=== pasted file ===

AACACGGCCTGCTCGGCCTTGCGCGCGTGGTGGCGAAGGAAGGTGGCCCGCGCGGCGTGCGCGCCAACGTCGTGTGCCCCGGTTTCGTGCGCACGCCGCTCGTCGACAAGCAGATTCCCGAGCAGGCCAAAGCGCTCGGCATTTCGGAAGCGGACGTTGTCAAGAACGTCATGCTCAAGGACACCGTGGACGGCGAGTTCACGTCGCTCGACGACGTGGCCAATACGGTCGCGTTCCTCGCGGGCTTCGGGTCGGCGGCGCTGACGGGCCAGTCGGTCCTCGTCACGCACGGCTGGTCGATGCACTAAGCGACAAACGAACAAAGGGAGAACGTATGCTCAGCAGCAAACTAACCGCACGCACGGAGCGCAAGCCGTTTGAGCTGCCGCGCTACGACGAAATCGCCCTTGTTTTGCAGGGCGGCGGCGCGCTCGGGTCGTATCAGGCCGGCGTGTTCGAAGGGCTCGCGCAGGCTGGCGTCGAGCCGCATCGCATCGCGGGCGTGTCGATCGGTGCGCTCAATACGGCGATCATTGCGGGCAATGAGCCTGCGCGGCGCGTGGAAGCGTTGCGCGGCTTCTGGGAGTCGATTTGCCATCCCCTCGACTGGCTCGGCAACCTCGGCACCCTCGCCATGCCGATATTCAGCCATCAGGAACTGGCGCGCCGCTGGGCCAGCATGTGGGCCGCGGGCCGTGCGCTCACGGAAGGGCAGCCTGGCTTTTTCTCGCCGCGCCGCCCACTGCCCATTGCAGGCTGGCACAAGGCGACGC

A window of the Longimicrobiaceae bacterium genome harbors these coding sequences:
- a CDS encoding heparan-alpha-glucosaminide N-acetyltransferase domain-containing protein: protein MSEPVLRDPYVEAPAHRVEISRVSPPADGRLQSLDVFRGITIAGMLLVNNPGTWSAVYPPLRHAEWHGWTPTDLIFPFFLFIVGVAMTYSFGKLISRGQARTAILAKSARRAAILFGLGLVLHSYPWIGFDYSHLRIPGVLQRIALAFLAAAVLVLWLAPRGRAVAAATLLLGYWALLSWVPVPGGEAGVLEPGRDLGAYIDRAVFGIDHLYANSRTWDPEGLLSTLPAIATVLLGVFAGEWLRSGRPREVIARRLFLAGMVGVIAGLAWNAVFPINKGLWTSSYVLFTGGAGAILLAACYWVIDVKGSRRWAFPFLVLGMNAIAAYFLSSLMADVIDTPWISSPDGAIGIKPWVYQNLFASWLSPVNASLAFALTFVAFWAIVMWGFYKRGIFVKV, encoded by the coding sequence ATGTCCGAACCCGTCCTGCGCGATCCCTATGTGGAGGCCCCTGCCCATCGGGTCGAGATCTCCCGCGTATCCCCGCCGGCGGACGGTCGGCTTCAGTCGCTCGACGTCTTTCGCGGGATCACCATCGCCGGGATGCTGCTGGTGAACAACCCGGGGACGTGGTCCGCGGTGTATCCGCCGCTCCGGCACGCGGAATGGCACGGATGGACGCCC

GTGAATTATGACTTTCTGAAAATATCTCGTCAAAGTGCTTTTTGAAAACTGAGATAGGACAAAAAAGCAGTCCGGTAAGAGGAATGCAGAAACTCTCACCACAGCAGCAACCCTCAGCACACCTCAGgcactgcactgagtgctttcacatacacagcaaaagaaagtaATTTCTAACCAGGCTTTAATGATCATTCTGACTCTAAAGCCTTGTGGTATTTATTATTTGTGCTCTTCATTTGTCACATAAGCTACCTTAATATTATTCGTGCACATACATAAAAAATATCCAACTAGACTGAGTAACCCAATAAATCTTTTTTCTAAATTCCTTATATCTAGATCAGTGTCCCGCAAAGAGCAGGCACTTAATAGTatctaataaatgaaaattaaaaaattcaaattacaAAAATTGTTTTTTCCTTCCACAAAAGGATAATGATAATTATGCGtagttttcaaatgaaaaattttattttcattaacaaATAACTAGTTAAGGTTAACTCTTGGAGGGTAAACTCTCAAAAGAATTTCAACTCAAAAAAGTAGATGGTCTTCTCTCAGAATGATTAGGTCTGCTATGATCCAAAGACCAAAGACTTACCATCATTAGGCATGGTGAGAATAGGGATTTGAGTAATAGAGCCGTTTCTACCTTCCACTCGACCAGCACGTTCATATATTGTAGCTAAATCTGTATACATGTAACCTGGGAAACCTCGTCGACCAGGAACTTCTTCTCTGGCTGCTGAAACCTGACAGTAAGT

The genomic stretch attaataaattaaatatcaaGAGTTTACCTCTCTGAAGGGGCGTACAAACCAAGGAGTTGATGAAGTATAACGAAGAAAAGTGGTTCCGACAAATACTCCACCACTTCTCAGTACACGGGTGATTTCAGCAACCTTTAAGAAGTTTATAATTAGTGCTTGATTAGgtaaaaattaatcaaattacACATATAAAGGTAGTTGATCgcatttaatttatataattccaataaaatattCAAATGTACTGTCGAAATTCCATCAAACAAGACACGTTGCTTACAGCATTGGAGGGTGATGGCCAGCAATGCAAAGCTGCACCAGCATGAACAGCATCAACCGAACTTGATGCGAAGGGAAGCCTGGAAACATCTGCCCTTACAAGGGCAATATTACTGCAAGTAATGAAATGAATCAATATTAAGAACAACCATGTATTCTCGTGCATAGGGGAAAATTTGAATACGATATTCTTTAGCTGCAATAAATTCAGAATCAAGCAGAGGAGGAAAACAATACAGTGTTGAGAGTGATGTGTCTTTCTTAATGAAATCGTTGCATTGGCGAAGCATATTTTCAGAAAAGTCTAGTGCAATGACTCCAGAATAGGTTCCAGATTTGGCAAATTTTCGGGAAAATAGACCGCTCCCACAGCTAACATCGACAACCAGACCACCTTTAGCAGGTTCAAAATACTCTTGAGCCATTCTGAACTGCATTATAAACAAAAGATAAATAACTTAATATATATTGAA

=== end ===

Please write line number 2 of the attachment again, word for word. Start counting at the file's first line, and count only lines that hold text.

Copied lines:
A window of the Longimicrobiaceae bacterium genome harbors these coding sequences: